Health insurers are getting a bit stressed over the Trump administration's decision to pull Obamacare advertising in the final days of open enrollment. Here's what Kristine Grow, a spokeswoman for America's Health Insurance Plans, the main health insurance trade group, said in a statement this afternoon:

At a time when the individual market faces challenges, we need as many people as possible to participate — so that costs go down for everyone. Balancing out the risk pool is an important action that can be taken now to help stabilize the market, improve affordability, and send strong signals as health plans develop their products for 2018.

Trump administration officials say they're mainly targeting $4 million to $5 million in TV and radio ads, and that the other sources of Obamacare enrollment information — like the website, the call center, Twitter, etc. — will still be available. "We aren't going to continue spending millions of taxpayers' dollars promoting a failed government program," said an HHS spokesman. "Once an assessment was made, we pulled back the most expensive and least efficient part of this massive ad campaign which was set to run over the weekend."

Why insurers are worried: There's usually a last-minute enrollment surge for Obamacare, mainly from young adults — but that was always when the Obama administration was making a heavy sales pitch. Last year, nearly 687,000 people signed up in the final week.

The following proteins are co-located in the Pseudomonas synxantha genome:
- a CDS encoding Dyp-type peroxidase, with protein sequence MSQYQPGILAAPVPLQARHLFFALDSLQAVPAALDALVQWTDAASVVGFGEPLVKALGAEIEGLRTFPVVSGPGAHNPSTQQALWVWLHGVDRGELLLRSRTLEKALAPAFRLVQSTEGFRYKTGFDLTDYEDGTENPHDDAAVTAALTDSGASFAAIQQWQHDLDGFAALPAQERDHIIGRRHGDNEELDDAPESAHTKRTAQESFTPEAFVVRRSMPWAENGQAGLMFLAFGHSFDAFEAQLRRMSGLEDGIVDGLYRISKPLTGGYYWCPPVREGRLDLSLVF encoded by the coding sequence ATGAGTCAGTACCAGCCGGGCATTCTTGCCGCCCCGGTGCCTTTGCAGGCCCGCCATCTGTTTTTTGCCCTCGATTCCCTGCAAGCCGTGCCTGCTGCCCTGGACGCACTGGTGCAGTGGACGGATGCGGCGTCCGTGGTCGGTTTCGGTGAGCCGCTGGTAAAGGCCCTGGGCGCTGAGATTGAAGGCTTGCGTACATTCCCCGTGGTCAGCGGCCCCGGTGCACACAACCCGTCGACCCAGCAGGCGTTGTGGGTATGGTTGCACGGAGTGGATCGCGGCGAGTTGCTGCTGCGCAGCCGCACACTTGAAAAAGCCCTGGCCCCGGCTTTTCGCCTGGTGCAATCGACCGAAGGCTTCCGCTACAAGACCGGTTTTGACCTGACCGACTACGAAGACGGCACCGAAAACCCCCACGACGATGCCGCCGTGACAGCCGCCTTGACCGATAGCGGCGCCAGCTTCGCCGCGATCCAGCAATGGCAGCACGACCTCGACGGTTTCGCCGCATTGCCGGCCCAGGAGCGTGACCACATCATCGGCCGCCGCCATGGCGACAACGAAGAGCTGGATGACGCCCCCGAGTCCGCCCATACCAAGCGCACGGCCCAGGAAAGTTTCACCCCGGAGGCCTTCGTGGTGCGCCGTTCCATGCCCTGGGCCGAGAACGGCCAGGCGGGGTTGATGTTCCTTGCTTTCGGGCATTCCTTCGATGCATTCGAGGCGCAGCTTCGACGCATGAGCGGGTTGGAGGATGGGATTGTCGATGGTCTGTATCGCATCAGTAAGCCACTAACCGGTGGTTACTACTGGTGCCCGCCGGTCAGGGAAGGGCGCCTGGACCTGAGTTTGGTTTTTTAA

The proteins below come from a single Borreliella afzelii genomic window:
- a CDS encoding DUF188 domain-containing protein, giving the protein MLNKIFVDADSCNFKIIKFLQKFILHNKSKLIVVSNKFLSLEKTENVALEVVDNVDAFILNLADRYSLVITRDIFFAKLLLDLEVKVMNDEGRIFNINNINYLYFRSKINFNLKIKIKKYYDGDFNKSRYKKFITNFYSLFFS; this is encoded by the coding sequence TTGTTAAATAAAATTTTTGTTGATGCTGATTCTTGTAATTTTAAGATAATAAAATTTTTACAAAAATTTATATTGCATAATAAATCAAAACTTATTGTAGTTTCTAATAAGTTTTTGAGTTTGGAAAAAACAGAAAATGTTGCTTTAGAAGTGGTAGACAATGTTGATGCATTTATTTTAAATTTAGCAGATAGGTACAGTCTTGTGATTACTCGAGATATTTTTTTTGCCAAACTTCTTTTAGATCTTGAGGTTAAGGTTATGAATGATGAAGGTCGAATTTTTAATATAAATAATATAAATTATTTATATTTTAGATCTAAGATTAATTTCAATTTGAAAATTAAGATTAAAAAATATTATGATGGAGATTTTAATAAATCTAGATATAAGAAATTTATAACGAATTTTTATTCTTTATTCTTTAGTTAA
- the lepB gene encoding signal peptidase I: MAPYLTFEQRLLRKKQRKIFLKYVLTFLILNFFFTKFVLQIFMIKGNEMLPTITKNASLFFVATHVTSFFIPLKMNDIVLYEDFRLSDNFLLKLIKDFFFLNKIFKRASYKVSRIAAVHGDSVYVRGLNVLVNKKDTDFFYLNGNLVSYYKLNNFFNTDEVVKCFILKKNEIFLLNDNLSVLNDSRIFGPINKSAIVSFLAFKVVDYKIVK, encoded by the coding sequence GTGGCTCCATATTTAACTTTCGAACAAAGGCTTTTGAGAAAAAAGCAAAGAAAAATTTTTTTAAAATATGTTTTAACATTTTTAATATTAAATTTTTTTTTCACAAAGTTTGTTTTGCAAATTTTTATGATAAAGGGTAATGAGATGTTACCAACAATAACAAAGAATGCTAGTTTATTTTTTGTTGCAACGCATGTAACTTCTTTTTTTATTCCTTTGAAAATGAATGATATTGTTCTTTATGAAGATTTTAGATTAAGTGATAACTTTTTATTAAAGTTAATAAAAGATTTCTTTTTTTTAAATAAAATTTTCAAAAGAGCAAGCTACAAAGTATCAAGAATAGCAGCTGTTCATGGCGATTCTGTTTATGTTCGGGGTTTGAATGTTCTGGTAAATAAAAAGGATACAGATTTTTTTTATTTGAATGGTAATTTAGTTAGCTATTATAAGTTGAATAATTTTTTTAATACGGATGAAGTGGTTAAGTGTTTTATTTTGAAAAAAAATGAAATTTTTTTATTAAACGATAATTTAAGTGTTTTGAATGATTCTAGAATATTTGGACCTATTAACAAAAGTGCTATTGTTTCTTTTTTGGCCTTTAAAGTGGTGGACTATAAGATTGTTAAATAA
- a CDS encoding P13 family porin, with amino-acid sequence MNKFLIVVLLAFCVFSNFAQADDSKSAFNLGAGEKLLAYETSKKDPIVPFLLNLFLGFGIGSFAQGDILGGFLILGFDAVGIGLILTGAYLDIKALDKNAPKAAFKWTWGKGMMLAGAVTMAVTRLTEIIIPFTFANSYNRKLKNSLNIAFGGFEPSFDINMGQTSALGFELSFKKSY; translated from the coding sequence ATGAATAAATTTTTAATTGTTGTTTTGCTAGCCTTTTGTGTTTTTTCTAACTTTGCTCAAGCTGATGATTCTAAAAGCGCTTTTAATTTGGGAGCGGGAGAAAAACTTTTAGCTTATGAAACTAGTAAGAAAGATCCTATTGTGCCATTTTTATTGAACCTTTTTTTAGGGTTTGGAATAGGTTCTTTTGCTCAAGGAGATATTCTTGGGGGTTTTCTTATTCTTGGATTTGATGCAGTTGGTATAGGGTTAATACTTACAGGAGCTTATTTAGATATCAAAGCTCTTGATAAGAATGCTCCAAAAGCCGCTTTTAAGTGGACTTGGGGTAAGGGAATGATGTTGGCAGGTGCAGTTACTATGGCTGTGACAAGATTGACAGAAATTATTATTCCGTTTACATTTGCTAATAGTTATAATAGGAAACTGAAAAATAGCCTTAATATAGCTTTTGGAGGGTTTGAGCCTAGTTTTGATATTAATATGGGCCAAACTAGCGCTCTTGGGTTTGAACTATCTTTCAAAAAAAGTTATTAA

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SurveyMonkey poll: Trump improves, but not enough

Trump and Biden during the final debate. Photo: Xinhua/Liu Jie via Getty Images

President Trump's final debate performance exceeded Americans' expectations, but it wasn't enough to shift the dynamics that left him trailing Joe Biden across most measures, according to a new Axios-SurveyMonkey poll.

What they're saying: "Liar" was the word used most by debate watchers to describe Trump's performance, followed by "lies," "strong," "presidential" and "childish." "Presidential" was the word used most to describe Biden's performance, followed by "liar," "weak," "expected" and "honest."

Hunter Biden saga dominates online debate

Data: NewsWhip; Table: Axios Visuals

The mainstream media turned away. But online, President Trump's charges about Hunter Biden were by far the dominant storyline about the final presidential debate, according to exclusive NewsWhip data provided to Axios.

  • Coverage of business dealings by Joe Biden's son — and pre-debate allegations by one of his former business associates, Tony Bobulinski — garnered more than twice as much online activity (likes, comments, shares) as the runner-up.